Nation of Beancounters

Is the quality of music declining? No.

Posted in Measurement by Navin Kumar on November 16, 2011

In an article that deserves to be a celebrated paper, Joel Waldfogel attempts to tackle an interesting question: has music piracy resulted in a decline in the quality of music?

While the question of whether stealing undermines selling is of vital interest to the recorded music business, it is arguably not the only important question for evaluating the success of intellectual property rules. The purpose of copyright laws is to provide incentives for the creation of new works. Weakened intellectual property protections present a threat consumers as well as producers: if producers cannot appropriate sufficient revenue to cover their costs, they may stop bringing new products to market, causing harm to consumers as well as producers. Keeping this in mind focuses attention on a different question: what has happened to the volume – and quality – of new works since Napster?

He creates three different measures of music quality in a particular year – the number of albums from that year in Top N lists (such as Rolling Stone’s Top 500 Albums of all time); what share of music played on the radio in that year was actually made in that year (and how long that music tends continue getting time on air); what share of music sold in a particular yead was made in that year (and how long it tends to continue getting sold).

First, the three approaches, while independent of one another, produce broadly similar patterns from 1960-2000. Second, none of the three approaches shows a decline in quality following 2000; and two of them – based on actual music usage – show substantial increases.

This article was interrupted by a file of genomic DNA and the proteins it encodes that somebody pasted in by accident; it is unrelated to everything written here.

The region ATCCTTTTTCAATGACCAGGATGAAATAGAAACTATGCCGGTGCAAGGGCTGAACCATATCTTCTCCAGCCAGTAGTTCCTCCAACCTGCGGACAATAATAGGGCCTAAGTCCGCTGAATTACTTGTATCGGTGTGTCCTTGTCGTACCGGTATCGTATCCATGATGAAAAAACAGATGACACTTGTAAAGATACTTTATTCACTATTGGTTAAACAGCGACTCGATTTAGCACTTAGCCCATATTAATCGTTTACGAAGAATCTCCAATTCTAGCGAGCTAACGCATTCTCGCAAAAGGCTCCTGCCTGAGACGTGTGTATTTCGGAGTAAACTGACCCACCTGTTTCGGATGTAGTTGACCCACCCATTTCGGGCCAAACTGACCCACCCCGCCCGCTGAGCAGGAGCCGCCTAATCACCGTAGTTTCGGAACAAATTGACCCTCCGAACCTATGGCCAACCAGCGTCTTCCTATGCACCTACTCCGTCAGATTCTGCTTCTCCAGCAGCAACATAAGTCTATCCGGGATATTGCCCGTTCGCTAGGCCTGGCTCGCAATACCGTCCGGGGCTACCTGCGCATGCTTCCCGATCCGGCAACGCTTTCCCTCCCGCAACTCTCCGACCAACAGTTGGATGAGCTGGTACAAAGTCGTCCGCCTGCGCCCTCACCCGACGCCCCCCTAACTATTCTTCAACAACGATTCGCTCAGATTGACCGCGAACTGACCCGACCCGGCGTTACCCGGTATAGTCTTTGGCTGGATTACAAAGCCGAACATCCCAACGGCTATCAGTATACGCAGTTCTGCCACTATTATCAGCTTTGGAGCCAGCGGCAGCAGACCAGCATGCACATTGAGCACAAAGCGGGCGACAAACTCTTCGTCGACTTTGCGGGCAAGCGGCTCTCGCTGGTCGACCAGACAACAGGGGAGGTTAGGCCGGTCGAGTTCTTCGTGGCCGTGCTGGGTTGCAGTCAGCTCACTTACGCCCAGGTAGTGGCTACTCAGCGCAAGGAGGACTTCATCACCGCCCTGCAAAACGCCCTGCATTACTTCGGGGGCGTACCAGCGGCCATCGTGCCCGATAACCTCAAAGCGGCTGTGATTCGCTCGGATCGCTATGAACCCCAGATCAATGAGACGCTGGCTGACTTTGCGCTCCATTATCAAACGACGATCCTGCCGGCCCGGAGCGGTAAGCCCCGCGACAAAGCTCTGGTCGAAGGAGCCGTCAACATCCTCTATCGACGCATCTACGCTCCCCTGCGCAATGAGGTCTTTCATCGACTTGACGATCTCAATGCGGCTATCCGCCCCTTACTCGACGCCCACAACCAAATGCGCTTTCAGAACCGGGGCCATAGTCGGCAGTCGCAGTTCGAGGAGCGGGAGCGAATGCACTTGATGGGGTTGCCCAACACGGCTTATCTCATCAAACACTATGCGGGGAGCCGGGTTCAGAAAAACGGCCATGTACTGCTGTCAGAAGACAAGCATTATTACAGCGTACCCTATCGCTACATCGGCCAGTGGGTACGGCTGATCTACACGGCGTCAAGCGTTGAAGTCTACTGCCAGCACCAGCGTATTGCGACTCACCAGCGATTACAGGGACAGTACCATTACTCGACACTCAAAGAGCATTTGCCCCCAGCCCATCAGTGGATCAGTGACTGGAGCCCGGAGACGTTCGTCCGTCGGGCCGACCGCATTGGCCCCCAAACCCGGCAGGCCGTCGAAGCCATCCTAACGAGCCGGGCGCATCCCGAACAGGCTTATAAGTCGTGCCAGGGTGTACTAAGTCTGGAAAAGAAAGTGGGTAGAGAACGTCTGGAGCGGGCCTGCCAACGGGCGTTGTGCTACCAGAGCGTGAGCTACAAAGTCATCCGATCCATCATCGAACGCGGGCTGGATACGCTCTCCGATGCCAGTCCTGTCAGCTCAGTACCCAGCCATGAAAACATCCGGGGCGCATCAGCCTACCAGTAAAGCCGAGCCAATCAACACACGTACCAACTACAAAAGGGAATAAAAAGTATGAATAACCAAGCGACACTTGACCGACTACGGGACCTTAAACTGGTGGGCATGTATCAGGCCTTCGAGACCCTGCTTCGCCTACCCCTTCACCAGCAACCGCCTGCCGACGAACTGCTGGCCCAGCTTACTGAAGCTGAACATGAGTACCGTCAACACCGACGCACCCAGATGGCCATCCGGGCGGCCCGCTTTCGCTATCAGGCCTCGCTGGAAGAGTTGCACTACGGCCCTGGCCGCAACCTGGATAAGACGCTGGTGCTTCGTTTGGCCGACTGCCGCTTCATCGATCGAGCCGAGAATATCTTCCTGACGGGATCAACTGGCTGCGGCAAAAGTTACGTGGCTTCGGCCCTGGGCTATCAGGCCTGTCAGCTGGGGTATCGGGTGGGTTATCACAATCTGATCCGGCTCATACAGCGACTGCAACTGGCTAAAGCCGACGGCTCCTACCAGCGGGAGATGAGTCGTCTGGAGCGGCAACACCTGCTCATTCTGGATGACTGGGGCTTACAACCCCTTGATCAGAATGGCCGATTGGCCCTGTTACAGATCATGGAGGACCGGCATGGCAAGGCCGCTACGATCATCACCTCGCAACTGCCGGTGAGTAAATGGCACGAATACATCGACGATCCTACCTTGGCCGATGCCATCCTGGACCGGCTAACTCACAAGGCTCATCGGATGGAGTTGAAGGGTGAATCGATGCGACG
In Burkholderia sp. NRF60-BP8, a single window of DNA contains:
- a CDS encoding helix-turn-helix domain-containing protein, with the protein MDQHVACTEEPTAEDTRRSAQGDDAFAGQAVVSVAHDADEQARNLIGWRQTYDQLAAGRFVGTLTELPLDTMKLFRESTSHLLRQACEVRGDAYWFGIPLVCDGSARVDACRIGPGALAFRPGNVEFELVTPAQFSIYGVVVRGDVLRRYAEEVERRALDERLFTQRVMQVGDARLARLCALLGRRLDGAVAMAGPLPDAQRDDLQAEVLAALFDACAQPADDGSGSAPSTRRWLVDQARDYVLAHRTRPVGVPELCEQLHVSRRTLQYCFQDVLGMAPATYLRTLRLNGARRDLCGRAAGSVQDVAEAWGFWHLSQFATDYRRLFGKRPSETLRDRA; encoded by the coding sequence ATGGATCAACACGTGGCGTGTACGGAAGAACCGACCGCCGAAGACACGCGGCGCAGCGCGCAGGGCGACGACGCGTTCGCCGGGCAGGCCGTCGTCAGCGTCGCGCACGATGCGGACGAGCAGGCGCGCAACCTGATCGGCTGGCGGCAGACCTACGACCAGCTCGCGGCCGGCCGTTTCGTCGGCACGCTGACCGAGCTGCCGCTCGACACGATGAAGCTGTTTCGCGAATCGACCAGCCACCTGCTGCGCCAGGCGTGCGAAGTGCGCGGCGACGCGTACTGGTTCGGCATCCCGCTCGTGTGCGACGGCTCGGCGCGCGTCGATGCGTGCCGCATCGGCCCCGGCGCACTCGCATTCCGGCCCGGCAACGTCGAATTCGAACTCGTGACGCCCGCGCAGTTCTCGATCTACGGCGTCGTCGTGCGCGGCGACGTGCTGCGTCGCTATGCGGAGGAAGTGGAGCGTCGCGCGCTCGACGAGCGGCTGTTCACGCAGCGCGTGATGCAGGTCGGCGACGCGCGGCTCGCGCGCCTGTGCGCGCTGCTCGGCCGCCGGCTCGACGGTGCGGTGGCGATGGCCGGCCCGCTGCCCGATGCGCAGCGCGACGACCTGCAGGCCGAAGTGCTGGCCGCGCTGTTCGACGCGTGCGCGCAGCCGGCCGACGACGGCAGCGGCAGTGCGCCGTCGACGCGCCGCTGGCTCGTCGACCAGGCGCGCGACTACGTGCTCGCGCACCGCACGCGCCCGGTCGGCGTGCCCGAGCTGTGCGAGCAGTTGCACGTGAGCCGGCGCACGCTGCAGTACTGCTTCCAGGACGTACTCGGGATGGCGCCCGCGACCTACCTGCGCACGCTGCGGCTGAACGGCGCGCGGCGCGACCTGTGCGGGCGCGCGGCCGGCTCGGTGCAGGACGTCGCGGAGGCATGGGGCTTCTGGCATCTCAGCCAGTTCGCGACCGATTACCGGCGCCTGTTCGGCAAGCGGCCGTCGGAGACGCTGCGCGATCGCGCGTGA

These results are at first blush puzzling: how could the flow of high-quality music continue despite sharp reductions in firms’ ability to appropriate revenue. The puzzle’s resolution may lie in the observation that technological change has not only reduced effective demand; it has also reduced costs of bringing music to market. The costs of creation, promotion, and distribution have all been revolutionized by new information and communications technologies.

Brilliant methodology! While each is individually flawed, all three together are very suggestive indeed. (The only other way that this data can be interpreted is that the tendency of music to “depreciate” has declined over time – and I see no theory that explains how that happens). This round goes to the IP skeptics.

Note though, that all this data and theory are mostly Western. India has a different model of music altogether (where commercial musicians make money by composing for films, rather than CD sales or live performances) and so results may or may not travel.


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  1. […] noticed a lot of people moaning about how the quality of music is declining. It’s simply not true. So why do people think it […]

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